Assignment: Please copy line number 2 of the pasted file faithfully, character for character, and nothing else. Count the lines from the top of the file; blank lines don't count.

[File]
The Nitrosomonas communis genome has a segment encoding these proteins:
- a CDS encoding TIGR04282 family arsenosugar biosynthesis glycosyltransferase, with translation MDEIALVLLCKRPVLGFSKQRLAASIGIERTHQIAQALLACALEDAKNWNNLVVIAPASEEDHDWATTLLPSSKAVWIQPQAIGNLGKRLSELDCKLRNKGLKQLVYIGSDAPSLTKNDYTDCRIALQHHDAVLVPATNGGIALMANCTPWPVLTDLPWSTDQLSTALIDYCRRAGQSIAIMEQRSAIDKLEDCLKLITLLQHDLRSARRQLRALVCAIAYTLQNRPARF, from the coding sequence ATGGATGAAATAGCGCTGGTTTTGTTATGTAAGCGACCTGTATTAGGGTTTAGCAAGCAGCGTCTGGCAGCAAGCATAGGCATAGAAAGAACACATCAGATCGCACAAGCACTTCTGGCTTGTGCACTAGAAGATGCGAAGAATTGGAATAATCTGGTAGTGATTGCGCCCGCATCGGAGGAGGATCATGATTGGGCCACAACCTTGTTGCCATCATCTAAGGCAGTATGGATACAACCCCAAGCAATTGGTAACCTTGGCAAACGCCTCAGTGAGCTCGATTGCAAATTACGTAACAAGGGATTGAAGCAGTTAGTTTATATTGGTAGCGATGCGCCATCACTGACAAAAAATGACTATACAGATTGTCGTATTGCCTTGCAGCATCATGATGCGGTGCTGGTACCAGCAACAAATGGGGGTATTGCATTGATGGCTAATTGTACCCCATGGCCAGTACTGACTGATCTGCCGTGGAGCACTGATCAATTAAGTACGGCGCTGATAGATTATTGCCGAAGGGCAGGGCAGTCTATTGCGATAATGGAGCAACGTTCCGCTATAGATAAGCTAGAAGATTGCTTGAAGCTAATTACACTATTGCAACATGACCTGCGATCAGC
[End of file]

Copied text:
- a CDS encoding TIGR04282 family arsenosugar biosynthesis glycosyltransferase, with translation MDEIALVLLCKRPVLGFSKQRLAASIGIERTHQIAQALLACALEDAKNWNNLVVIAPASEEDHDWATTLLPSSKAVWIQPQAIGNLGKRLSELDCKLRNKGLKQLVYIGSDAPSLTKNDYTDCRIALQHHDAVLVPATNGGIALMANCTPWPVLTDLPWSTDQLSTALIDYCRRAGQSIAIMEQRSAIDKLEDCLKLITLLQHDLRSARRQLRALVCAIAYTLQNRPARF, from the coding sequence ATGGATGAAATAGCGCTGGTTTTGTTATGTAAGCGACCTGTATTAGGGTTTAGCAAGCAGCGTCTGGCAGCAAGCATAGGCATAGAAAGAACACATCAGATCGCACAAGCACTTCTGGCTTGTGCACTAGAAGATGCGAAGAATTGGAATAATCTGGTAGTGATTGCGCCCGCATCGGAGGAGGATCATGATTGGGCCACAACCTTGTTGCCATCATCTAAGGCAGTATGGATACAACCCCAAGCAATTGGTAACCTTGGCAAACGCCTCAGTGAGCTCGATTGCAAATTACGTAACAAGGGATTGAAGCAGTTAGTTTATATTGGTAGCGATGCGCCATCACTGACAAAAAATGACTATACAGATTGTCGTATTGCCTTGCAGCATCATGATGCGGTGCTGGTACCAGCAACAAATGGGGGTATTGCATTGATGGCTAATTGTACCCCATGGCCAGTACTGACTGATCTGCCGTGGAGCACTGATCAATTAAGTACGGCGCTGATAGATTATTGCCGAAGGGCAGGGCAGTCTATTGCGATAATGGAGCAACGTTCCGCTATAGATAAGCTAGAAGATTGCTTGAAGCTAATTACACTATTGCAACATGACCTGCGATCAGC